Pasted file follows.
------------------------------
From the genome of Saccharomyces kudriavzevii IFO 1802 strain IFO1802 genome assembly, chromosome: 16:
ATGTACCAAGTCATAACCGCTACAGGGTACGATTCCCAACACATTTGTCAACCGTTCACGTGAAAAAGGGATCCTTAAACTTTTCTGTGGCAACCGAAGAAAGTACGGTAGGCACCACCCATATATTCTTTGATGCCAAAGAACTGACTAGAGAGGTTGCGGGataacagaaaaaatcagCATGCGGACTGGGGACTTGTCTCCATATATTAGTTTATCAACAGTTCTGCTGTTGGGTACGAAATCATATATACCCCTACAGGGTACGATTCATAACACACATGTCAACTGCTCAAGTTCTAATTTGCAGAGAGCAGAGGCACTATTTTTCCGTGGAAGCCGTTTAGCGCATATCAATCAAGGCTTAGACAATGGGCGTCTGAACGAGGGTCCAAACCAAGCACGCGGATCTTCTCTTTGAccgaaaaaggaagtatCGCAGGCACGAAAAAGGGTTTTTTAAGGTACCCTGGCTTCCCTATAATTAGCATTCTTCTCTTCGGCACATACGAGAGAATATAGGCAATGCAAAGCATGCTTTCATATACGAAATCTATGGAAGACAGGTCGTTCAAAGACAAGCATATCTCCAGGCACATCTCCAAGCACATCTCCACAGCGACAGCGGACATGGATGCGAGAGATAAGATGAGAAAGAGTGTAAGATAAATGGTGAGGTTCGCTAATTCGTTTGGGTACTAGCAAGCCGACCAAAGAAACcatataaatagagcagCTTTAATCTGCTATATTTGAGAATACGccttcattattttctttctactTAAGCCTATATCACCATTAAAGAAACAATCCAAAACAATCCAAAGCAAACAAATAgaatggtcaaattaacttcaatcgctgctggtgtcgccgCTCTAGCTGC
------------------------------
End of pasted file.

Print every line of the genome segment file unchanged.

From the genome of Saccharomyces kudriavzevii IFO 1802 strain IFO1802 genome assembly, chromosome: 16:
ATGTACCAAGTCATAACCGCTACAGGGTACGATTCCCAACACATTTGTCAACCGTTCACGTGAAAAAGGGATCCTTAAACTTTTCTGTGGCAACCGAAGAAAGTACGGTAGGCACCACCCATATATTCTTTGATGCCAAAGAACTGACTAGAGAGGTTGCGGGataacagaaaaaatcagCATGCGGACTGGGGACTTGTCTCCATATATTAGTTTATCAACAGTTCTGCTGTTGGGTACGAAATCATATATACCCCTACAGGGTACGATTCATAACACACATGTCAACTGCTCAAGTTCTAATTTGCAGAGAGCAGAGGCACTATTTTTCCGTGGAAGCCGTTTAGCGCATATCAATCAAGGCTTAGACAATGGGCGTCTGAACGAGGGTCCAAACCAAGCACGCGGATCTTCTCTTTGAccgaaaaaggaagtatCGCAGGCACGAAAAAGGGTTTTTTAAGGTACCCTGGCTTCCCTATAATTAGCATTCTTCTCTTCGGCACATACGAGAGAATATAGGCAATGCAAAGCATGCTTTCATATACGAAATCTATGGAAGACAGGTCGTTCAAAGACAAGCATATCTCCAGGCACATCTCCAAGCACATCTCCACAGCGACAGCGGACATGGATGCGAGAGATAAGATGAGAAAGAGTGTAAGATAAATGGTGAGGTTCGCTAATTCGTTTGGGTACTAGCAAGCCGACCAAAGAAACcatataaatagagcagCTTTAATCTGCTATATTTGAGAATACGccttcattattttctttctactTAAGCCTATATCACCATTAAAGAAACAATCCAAAACAATCCAAAGCAAACAAATAgaatggtcaaattaacttcaatcgctgctggtgtcgccgCTCTAGCTGC